17. Romberg-Camps MJ, Dagnelie PC, Kester AD, et al., Influence of phenotype at diagnosis and of other potential prognostic factors on the course of inflammatory bowel disease, Am J Gastroenterol, 2009;104:371–83.
18. Louis E, Michel V, Hugot JP, et al., Early development of stricturing or penetrating pattern in Crohn’s disease is influenced by disease location, number of flares, and smoking but not by NOD2/CARD15 genotype, Gut, 2003;52:552–7.
19. Lakatos PL, Czegledi Z, Szamosi T, et al., Perianal disease, small bowel disease, smoking, prior steroid or early azathioprine/ biological therapy are predictors of disease behavior change in patients with Crohn’s disease, World J Gastroenterol, 2009;15:3504–10.
20. Veloso FT, Ferreira JT, Barros L, et al., Clinical outcome of
subgroup of patients destined to have a benign disease course, thus justifying optimal treatment-to-patient adjustment.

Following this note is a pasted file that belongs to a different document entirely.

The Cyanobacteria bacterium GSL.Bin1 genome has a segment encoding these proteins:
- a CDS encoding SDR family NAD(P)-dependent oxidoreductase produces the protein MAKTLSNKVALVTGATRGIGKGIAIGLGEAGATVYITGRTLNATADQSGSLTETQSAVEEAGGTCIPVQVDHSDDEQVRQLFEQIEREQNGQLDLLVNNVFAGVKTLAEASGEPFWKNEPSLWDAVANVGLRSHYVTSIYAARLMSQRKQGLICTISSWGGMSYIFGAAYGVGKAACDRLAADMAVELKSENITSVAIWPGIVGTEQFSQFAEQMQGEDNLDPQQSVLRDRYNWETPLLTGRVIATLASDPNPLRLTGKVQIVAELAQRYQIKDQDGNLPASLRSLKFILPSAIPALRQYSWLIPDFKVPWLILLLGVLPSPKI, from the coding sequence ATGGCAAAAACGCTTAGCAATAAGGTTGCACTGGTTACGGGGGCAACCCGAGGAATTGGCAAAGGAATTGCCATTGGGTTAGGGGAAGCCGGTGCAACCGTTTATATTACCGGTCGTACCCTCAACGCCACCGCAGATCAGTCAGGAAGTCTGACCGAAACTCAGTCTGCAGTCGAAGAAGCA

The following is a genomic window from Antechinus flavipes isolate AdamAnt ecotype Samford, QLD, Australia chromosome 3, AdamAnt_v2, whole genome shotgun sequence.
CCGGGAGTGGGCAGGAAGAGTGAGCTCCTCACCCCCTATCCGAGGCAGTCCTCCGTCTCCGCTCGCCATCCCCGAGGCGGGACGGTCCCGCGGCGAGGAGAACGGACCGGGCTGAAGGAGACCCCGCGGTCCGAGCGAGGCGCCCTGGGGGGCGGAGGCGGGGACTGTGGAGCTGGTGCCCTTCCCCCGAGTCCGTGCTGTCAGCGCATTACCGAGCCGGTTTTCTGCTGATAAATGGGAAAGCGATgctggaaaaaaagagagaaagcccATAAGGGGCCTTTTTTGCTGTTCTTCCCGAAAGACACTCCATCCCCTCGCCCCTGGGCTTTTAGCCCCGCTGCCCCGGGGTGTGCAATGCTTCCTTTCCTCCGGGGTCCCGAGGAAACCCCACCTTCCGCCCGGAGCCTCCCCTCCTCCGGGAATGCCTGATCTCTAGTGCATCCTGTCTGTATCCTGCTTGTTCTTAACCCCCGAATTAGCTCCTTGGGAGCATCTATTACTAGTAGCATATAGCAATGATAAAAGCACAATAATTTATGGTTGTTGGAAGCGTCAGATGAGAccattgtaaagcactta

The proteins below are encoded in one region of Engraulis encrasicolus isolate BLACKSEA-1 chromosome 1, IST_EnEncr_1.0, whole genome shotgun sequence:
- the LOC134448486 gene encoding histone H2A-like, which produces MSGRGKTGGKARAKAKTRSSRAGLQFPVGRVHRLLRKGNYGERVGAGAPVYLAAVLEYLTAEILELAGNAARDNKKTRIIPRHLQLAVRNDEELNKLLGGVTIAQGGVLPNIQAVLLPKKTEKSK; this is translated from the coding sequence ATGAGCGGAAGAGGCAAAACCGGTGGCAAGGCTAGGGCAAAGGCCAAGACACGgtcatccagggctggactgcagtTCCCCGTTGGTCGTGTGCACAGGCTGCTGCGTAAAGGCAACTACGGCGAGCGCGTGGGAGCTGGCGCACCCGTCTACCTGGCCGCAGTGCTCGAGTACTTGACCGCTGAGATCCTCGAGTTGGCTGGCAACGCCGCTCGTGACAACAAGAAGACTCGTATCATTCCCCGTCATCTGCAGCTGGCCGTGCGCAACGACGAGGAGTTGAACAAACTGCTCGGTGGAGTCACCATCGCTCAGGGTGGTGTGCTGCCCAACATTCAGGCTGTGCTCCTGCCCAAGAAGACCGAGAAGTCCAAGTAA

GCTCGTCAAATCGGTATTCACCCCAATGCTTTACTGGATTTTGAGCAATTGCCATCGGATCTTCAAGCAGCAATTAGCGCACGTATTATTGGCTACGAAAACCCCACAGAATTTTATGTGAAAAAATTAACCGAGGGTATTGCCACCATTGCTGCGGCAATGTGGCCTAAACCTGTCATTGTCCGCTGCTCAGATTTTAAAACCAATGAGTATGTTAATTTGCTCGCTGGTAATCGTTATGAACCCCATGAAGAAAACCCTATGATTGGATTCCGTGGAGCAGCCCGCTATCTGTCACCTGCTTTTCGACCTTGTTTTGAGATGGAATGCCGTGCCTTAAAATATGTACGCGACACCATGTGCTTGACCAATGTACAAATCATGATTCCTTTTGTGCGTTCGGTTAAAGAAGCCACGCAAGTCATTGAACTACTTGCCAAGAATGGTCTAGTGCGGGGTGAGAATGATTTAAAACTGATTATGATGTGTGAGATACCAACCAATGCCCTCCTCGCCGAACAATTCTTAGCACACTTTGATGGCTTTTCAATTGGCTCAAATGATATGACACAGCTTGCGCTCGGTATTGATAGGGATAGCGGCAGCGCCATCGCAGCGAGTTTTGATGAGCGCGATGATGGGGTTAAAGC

Adopting risk-stratification approaches to CD treatment is therefore desirable and studies have identified a number of clinical, serologic, and genetic markers that are associated with complicated disease behavior in CD. A tailored treatment approach could potentially employ logical panels of these markers to aid patient selection and individualized care. However, the prognostic utility of the majority of these markers in clinical practice has not yet been prospectively assessed. Further large, prospective clinical trials are therefore needed to determine the practical clinical value of these assessments in CD and how best to utilize these assays in a cost-effective manner. Nevertheless, most current data are promising and suggest that genetic, serological, and fecal markers can identify those patients most likely to benefit from the early use of more intensive biological and immunomodulator therapies. These factors are therefore expected to play an important role in future diagnostic and treatment algorithms in CD. n